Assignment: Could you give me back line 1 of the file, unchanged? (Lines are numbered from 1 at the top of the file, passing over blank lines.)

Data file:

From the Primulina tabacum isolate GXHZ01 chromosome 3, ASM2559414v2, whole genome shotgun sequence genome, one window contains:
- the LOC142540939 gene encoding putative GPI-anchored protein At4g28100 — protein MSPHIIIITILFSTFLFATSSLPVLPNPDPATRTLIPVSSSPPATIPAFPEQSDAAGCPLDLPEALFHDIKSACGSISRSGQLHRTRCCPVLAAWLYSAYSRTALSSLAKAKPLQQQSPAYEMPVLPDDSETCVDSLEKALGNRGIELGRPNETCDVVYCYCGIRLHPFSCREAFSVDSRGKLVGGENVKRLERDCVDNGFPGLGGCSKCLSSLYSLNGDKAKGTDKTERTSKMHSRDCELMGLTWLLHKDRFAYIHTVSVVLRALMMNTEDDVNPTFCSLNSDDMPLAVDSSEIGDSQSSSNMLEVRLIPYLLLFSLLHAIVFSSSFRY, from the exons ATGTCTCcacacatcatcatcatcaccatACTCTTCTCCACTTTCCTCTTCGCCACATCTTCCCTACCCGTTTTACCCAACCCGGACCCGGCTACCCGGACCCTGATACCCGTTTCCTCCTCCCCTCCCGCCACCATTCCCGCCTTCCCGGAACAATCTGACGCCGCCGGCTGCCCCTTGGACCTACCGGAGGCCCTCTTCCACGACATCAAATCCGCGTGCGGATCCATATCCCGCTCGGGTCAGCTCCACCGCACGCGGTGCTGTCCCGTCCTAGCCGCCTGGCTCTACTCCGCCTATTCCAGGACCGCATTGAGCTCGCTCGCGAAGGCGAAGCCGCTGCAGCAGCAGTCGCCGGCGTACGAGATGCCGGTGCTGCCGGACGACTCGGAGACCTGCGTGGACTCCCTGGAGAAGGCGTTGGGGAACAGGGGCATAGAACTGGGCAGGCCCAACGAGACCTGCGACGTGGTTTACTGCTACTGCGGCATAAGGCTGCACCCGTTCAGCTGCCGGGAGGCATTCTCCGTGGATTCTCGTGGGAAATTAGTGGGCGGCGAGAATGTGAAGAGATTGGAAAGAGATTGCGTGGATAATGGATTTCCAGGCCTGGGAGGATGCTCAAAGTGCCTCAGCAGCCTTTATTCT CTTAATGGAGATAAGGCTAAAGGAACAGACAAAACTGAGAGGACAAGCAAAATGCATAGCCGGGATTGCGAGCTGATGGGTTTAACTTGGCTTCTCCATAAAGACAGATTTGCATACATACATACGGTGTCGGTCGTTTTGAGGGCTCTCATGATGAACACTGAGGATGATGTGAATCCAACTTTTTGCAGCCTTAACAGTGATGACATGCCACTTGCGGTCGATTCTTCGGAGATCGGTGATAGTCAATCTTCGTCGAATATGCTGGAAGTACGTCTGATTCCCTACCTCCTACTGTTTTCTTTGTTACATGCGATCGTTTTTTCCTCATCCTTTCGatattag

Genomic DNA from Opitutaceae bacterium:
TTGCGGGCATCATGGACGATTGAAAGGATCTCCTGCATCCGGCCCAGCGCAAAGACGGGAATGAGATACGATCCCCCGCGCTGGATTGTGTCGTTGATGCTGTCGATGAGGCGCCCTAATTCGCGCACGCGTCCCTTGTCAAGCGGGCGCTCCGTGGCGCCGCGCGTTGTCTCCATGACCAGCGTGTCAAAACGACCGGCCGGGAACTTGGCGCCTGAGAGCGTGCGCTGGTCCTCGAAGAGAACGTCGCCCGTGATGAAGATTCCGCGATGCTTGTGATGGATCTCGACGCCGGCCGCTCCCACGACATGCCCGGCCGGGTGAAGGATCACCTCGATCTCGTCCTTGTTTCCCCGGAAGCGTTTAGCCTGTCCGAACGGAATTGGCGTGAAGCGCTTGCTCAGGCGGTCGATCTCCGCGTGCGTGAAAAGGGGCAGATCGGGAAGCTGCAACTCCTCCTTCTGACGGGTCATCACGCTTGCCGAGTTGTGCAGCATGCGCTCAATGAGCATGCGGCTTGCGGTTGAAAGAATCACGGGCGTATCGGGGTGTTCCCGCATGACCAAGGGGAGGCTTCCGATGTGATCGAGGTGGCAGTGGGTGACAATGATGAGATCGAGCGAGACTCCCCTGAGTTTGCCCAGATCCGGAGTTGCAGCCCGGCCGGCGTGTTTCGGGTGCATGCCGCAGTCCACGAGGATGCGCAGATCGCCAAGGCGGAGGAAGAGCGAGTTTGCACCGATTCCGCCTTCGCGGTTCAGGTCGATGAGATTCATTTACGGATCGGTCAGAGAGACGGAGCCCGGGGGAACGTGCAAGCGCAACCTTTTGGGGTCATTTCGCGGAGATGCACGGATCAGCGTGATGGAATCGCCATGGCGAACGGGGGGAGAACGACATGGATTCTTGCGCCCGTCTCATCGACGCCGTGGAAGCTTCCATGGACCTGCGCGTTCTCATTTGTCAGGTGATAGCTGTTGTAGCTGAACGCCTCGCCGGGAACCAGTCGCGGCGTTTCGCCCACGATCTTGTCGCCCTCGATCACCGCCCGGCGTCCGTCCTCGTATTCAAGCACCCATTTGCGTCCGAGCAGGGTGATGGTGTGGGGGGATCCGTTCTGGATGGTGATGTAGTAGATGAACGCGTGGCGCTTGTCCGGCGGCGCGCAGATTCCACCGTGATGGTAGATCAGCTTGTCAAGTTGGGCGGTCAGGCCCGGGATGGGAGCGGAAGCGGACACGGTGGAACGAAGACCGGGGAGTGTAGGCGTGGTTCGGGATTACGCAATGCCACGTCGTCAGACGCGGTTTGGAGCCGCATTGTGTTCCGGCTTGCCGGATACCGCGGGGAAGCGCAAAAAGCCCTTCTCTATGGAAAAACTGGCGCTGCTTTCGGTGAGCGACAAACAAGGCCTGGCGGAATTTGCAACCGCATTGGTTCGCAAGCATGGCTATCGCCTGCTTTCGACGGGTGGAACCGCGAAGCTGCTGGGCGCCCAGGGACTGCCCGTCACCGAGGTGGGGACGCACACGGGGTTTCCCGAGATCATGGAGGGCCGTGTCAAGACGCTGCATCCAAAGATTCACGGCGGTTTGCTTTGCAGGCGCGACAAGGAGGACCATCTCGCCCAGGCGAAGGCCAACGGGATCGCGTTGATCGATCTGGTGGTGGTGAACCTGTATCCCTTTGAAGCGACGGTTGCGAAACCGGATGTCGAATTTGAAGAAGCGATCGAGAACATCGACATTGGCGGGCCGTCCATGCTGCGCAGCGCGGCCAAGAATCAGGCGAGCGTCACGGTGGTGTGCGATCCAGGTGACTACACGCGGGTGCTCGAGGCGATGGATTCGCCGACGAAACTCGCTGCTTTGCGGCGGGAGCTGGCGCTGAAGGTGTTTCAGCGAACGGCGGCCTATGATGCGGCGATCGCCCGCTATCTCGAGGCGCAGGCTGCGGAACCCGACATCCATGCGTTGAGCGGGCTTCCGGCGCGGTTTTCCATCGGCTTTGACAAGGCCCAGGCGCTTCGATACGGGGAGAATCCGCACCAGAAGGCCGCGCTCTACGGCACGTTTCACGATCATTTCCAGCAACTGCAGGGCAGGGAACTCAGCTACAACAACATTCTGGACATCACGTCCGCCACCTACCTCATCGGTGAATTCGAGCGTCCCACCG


From the Primulina tabacum isolate GXHZ01 chromosome 3, ASM2559414v2, whole genome shotgun sequence genome, one window contains: